But its sheer size and moves by legal bodies to find a way to regulate the company, rather than ban it, suggests that the lessons learnt will see it consolidate its user base and begin, over time, to define the new normal and move into a profitability phase, stages 4 and 5.

Read More
Google is almost 20 years old

Google is almost 20 years old

September is a special month for the search giant. Here are a few things you did not know.

Your camera could save the world

Your camera could save the world

A picture is no longer worth just a thousand words, it is how we will build the future and save the past.

What Artificial Intelligence (A.I.) is and what it isn't

What Artificial Intelligence (A.I.) is and what it isn't

There is much to gain and even more to lose which means we all need to learn more about AI.

Radio's past may ensure its future

Radio's past may ensure its future

All media has been disrupted by the web and mobile. What is the impact on radio?

This sport requires you to run, drive and fight all while remaining seated

This sport requires you to run, drive and fight all while remaining seated

eSports are more than just a game now and may even be an Olympic sport by 2024.

Great ideas, wrong time

Great ideas, wrong time

The iPhone, Ebay and Facebook, we all know these killer applications but what about their very similar predecessors that flopped.

Popular articles
Why the PAC wants South Africa renamed Azania

Why the PAC wants South Africa renamed Azania

Pan Africanist Congress's Narius Moloto explains why it supports the name Azania, a word which he says has Arabic origins.

Opinion:  Bishop Lekganyane is right

Opinion: Bishop Lekganyane is right

Stephen Grootes weighs in on comments made by the Zion Christian Church Bishop at the weekend.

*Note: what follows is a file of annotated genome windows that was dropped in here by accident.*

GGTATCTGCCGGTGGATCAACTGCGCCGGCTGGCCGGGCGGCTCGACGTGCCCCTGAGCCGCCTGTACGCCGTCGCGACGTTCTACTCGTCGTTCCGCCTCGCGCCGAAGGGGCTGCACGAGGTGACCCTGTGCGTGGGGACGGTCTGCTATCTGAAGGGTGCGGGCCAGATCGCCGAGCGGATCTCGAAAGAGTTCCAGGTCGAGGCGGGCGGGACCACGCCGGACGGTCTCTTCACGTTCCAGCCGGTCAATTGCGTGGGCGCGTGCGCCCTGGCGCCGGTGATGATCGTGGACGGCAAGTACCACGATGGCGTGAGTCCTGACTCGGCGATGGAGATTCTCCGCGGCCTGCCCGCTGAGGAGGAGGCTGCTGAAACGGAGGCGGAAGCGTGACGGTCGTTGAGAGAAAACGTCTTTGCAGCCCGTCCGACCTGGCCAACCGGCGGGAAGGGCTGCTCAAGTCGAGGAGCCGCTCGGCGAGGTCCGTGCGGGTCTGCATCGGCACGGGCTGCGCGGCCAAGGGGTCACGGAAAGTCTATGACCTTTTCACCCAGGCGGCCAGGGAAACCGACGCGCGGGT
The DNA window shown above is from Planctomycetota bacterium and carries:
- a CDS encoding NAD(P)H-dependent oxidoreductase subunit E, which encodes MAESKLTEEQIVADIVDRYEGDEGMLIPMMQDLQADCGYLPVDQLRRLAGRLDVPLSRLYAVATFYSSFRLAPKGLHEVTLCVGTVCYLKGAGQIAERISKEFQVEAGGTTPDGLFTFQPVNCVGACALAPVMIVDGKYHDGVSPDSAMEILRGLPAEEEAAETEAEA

Getting to know MP, Dr Makhosi Khoza

Getting to know MP, Dr Makhosi Khoza

Dr Khoza is admired by South Africans for her role in the SABC inquiry as a ANC member of parliament.

Who is Advocate Tembeka Ngcukaitobi?

Who is Advocate Tembeka Ngcukaitobi?

The EFF lawyer stole the show during the state capture report court battle.

How to make your first million

How to make your first million

Warren Ingram discusses his new book in which he shares practical ways for ordinary people to achieve financial freedom.

Meet the founder of Capitec Bank, named ‘Best Bank on Earth and Cheapest in SA’

Meet the founder of Capitec Bank, named ‘Best Bank on Earth and Cheapest in SA’

Michiel le Roux speaks about the fascinating story behind the little bank that has the Big 4 shaking in their boots.

3 easy questions could bag you R2000!

3 easy questions could bag you R2000!

WIN R2000! But only if you can prove you're a whiz of the MTN Biz Quiz by answering the following three questions...

Blesserfinder: Matching you with a sugar daddy near you

Blesserfinder: Matching you with a sugar daddy near you

Is social trend Blesserfinder, where girls are allegedly matching up with rich 'benefactors' in exchange for sex, a real thing?